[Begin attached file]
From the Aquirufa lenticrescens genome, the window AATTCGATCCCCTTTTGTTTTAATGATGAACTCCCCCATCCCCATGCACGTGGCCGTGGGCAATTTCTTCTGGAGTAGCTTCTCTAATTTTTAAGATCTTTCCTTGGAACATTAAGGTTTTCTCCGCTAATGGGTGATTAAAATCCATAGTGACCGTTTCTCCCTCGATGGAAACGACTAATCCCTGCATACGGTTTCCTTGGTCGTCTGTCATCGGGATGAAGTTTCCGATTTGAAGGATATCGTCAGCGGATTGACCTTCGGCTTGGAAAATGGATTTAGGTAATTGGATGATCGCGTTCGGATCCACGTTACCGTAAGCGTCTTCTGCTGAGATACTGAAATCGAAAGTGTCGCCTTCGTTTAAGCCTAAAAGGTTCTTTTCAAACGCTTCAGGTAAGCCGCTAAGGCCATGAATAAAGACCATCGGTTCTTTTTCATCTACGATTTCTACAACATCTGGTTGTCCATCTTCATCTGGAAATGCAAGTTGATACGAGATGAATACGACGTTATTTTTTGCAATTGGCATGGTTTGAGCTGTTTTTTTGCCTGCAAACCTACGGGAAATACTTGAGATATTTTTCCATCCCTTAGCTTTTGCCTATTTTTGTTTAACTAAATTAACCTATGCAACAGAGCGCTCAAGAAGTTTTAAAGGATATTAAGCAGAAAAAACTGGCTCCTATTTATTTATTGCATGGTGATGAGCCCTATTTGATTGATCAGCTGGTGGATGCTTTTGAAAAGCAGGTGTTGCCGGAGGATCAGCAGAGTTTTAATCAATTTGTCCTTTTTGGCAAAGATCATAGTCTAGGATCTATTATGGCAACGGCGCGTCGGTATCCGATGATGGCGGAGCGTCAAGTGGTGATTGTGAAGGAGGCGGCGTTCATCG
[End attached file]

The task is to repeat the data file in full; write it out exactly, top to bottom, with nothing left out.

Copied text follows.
From the Aquirufa lenticrescens genome, the window AATTCGATCCCCTTTTGTTTTAATGATGAACTCCCCCATCCCCATGCACGTGGCCGTGGGCAATTTCTTCTGGAGTAGCTTCTCTAATTTTTAAGATCTTTCCTTGGAACATTAAGGTTTTCTCCGCTAATGGGTGATTAAAATCCATAGTGACCGTTTCTCCCTCGATGGAAACGACTAATCCCTGCATACGGTTTCCTTGGTCGTCTGTCATCGGGATGAAGTTTCCGATTTGAAGGATATCGTCAGCGGATTGACCTTCGGCTTGGAAAATGGATTTAGGTAATTGGATGATCGCGTTCGGATCCACGTTACCGTAAGCGTCTTCTGCTGAGATACTGAAATCGAAAGTGTCGCCTTCGTTTAAGCCTAAAAGGTTCTTTTCAAACGCTTCAGGTAAGCCGCTAAGGCCATGAATAAAGACCATCGGTTCTTTTTCATCTACGATTTCTACAACATCTGGTTGTCCATCTTCATCTGGAAATGCAAGTTGATACGAGATGAATACGACGTTATTTTTTGCAATTGGCATGGTTTGAGCTGTTTTTTTGCCTGCAAACCTACGGGAAATACTTGAGATATTTTTCCATCCCTTAGCTTTTGCCTATTTTTGTTTAACTAAATTAACCTATGCAACAGAGCGCTCAAGAAGTTTTAAAGGATATTAAGCAGAAAAAACTGGCTCCTATTTATTTATTGCATGGTGATGAGCCCTATTTGATTGATCAGCTGGTGGATGCTTTTGAAAAGCAGGTGTTGCCGGAGGATCAGCAGAGTTTTAATCAATTTGTCCTTTTTGGCAAAGATCATAGTCTAGGATCTATTATGGCAACGGCGCGTCGGTATCCGATGATGGCGGAGCGTCAAGTGGTGATTGTGAAGGAGGCGGCGTTCATCG